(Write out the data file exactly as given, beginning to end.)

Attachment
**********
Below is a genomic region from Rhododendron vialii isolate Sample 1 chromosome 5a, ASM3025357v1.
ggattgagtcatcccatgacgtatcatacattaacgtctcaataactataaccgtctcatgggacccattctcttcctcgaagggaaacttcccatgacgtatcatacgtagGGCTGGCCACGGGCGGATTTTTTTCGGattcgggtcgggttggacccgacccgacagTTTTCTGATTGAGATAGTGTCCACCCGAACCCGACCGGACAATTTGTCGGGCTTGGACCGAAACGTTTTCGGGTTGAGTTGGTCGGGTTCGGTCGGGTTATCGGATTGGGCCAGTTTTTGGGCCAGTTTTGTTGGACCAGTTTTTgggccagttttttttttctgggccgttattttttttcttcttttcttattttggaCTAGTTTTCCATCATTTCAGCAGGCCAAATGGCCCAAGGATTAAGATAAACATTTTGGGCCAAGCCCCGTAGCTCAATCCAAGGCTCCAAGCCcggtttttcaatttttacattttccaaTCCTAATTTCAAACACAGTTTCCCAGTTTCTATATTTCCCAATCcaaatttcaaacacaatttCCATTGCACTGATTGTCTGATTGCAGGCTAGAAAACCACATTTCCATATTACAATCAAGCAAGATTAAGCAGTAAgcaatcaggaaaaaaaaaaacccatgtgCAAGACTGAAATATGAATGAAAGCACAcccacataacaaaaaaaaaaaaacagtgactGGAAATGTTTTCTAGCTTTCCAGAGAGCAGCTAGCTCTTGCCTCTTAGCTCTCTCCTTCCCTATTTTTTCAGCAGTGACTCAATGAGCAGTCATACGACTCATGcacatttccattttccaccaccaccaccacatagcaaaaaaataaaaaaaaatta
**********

Below is a genomic region from Rhododendron vialii isolate Sample 1 chromosome 5a, ASM3025357v1.
ggattgagtcatcccatgacgtatcatacattaacgtctcaataactataaccgtctcatgggacccattctcttcctcgaagggaaacttcccatgacgtatcatacgtagGGCTGGCCACGGGCGGATTTTTTTCGGattcgggtcgggttggacccgacccgacagTTTTCTGATTGAGATAGTGTCCACCCGAACCCGACCGGACAATTTGTCGGGCTTGGACCGAAACGTTTTCGGGTTGAGTTGGTCGGGTTCGGTCGGGTTATCGGATTGGGCCAGTTTTTGGGCCAGTTTTGTTGGACCAGTTTTTgggccagttttttttttctgggccgttattttttttcttcttttcttattttggaCTAGTTTTCCATCATTTCAGCAGGCCAAATGGCCCAAGGATTAAGATAAACATTTTGGGCCAAGCCCCGTAGCTCAATCCAAGGCTCCAAGCCcggtttttcaatttttacattttccaaTCCTAATTTCAAACACAGTTTCCCAGTTTCTATATTTCCCAATCcaaatttcaaacacaatttCCATTGCACTGATTGTCTGATTGCAGGCTAGAAAACCACATTTCCATATTACAATCAAGCAAGATTAAGCAGTAAgcaatcaggaaaaaaaaaaacccatgtgCAAGACTGAAATATGAATGAAAGCACAcccacataacaaaaaaaaaaaaacagtgactGGAAATGTTTTCTAGCTTTCCAGAGAGCAGCTAGCTCTTGCCTCTTAGCTCTCTCCTTCCCTATTTTTTCAGCAGTGACTCAATGAGCAGTCATACGACTCATGcacatttccattttccaccaccaccaccacatagcaaaaaaataaaaaaaaatta